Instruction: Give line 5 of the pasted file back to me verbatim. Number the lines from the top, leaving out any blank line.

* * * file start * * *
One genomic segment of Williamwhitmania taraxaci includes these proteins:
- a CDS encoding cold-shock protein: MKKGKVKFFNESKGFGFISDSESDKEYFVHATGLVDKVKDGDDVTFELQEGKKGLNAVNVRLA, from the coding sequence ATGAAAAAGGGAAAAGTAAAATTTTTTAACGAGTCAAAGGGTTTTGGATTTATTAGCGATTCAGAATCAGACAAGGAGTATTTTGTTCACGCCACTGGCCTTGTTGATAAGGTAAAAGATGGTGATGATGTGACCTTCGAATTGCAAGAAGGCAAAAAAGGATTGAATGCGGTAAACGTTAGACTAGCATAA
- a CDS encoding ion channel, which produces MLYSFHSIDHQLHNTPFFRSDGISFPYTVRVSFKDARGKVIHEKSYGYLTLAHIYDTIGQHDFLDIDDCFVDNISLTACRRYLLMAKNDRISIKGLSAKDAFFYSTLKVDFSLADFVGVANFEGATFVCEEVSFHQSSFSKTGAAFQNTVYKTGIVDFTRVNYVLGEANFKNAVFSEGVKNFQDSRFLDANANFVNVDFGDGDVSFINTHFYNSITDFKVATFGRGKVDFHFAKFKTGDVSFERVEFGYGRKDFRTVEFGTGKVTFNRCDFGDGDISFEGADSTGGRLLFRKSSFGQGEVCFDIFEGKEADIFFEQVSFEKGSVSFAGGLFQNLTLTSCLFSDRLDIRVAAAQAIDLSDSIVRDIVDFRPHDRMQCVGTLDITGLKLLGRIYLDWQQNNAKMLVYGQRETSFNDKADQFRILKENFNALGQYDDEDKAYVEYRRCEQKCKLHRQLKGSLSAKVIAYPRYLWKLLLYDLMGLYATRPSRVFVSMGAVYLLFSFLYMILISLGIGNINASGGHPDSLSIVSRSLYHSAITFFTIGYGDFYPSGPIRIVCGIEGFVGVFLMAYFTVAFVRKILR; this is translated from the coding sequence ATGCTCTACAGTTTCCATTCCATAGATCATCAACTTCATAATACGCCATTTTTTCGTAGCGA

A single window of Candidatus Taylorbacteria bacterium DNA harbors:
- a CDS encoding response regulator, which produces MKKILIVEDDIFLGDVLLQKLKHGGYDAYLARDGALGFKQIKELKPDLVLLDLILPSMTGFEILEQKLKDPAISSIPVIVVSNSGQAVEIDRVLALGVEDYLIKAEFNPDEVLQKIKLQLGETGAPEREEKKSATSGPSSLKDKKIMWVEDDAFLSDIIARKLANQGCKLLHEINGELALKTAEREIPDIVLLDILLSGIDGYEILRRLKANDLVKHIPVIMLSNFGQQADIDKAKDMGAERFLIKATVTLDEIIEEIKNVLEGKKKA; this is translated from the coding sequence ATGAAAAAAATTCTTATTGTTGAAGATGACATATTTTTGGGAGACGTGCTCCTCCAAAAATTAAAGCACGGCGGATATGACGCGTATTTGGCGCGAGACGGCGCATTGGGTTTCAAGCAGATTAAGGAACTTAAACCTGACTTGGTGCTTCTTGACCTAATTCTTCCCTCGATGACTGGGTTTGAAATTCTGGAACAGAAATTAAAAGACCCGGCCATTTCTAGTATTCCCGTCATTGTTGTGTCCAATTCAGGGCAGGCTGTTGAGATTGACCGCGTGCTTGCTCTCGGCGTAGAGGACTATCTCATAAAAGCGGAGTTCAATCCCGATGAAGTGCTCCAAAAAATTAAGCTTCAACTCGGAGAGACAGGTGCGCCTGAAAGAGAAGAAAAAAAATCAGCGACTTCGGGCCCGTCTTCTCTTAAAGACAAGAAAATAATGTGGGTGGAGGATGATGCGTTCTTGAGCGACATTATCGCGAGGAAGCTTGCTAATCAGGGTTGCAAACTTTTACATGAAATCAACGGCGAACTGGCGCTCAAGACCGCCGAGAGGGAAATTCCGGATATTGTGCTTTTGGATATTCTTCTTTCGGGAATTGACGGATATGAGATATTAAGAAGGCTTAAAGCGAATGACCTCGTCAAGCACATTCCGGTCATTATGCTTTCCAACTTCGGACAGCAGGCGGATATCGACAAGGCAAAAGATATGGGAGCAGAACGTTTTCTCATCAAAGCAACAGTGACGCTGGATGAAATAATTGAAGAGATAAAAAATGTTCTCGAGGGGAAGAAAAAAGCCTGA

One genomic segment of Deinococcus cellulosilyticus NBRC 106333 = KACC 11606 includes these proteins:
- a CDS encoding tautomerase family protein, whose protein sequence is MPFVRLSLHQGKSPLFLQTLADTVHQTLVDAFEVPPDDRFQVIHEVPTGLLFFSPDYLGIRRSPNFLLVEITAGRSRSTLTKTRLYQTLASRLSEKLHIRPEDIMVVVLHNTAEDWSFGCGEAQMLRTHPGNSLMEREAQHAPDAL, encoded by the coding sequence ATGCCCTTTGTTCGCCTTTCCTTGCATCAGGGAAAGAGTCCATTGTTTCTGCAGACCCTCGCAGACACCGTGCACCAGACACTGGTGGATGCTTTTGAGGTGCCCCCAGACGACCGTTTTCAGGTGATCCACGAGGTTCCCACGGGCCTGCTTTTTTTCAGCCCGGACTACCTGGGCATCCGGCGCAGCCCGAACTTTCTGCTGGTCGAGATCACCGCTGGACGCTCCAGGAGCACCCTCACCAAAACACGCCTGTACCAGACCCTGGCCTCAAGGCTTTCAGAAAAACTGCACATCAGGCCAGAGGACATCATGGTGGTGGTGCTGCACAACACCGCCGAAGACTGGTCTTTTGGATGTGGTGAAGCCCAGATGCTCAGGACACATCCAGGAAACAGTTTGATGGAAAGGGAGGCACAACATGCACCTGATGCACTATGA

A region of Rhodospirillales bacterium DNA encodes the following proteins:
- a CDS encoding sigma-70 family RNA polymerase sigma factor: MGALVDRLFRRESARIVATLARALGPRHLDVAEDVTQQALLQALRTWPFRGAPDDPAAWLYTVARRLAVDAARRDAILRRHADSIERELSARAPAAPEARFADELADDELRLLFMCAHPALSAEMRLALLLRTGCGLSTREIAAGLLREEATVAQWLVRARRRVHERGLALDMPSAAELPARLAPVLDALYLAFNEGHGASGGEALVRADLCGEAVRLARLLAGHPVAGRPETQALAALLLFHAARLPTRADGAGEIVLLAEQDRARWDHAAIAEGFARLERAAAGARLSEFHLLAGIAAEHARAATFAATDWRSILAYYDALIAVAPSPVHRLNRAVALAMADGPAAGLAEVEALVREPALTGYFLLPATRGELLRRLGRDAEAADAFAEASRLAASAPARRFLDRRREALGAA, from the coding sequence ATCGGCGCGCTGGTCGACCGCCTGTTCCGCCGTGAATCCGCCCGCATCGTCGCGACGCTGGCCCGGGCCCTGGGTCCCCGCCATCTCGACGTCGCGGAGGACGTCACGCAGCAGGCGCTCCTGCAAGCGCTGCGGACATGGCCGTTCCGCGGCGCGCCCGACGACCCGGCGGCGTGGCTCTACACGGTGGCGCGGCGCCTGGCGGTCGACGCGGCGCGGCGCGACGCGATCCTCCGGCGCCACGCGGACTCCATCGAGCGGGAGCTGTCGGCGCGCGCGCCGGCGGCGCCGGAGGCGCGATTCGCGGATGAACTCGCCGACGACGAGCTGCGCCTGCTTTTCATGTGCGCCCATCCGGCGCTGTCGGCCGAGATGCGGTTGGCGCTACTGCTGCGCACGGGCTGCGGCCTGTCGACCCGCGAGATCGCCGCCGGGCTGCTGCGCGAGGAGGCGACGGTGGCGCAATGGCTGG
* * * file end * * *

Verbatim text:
- a CDS encoding response regulator, which produces MKKILIVEDDIFLGDVLLQKLKHGGYDAYLARDGALGFKQIKELKPDLVLLDLILPSMTGFEILEQKLKDPAISSIPVIVVSNSGQAVEIDRVLALGVEDYLIKAEFNPDEVLQKIKLQLGETGAPEREEKKSATSGPSSLKDKKIMWVEDDAFLSDIIARKLANQGCKLLHEINGELALKTAEREIPDIVLLDILLSGIDGYEILRRLKANDLVKHIPVIMLSNFGQQADIDKAKDMGAERFLIKATVTLDEIIEEIKNVLEGKKKA; this is translated from the coding sequence ATGAAAAAAATTCTTATTGTTGAAGATGACATATTTTTGGGAGACGTGCTCCTCCAAAAATTAAAGCACGGCGGATATGACGCGTATTTGGCGCGAGACGGCGCATTGGGTTTCAAGCAGATTAAGGAACTTAAACCTGACTTGGTGCTTCTTGACCTAATTCTTCCCTCGATGACTGGGTTTGAAATTCTGGAACAGAAATTAAAAGACCCGGCCATTTCTAGTATTCCCGTCATTGTTGTGTCCAATTCAGGGCAGGCTGTTGAGATTGACCGCGTGCTTGCTCTCGGCGTAGAGGACTATCTCATAAAAGCGGAGTTCAATCCCGATGAAGTGCTCCAAAAAATTAAGCTTCAACTCGGAGAGACAGGTGCGCCTGAAAGAGAAGAAAAAAAATCAGCGACTTCGGGCCCGTCTTCTCTTAAAGACAAGAAAATAATGTGGGTGGAGGATGATGCGTTCTTGAGCGACATTATCGCGAGGAAGCTTGCTAATCAGGGTTGCAAACTTTTACATGAAATCAACGGCGAACTGGCGCTCAAGACCGCCGAGAGGGAAATTCCGGATATTGTGCTTTTGGATATTCTTCTTTCGGGAATTGACGGATATGAGATATTAAGAAGGCTTAAAGCGAATGACCTCGTCAAGCACATTCCGGTCATTATGCTTTCCAACTTCGGACAGCAGGCGGATATCGACAAGGCAAAAGATATGGGAGCAGAACGTTTTCTCATCAAAGCAACAGTGACGCTGGATGAAATAATTGAAGAGATAAAAAATGTTCTCGAGGGGAAGAAAAAAGCCTGA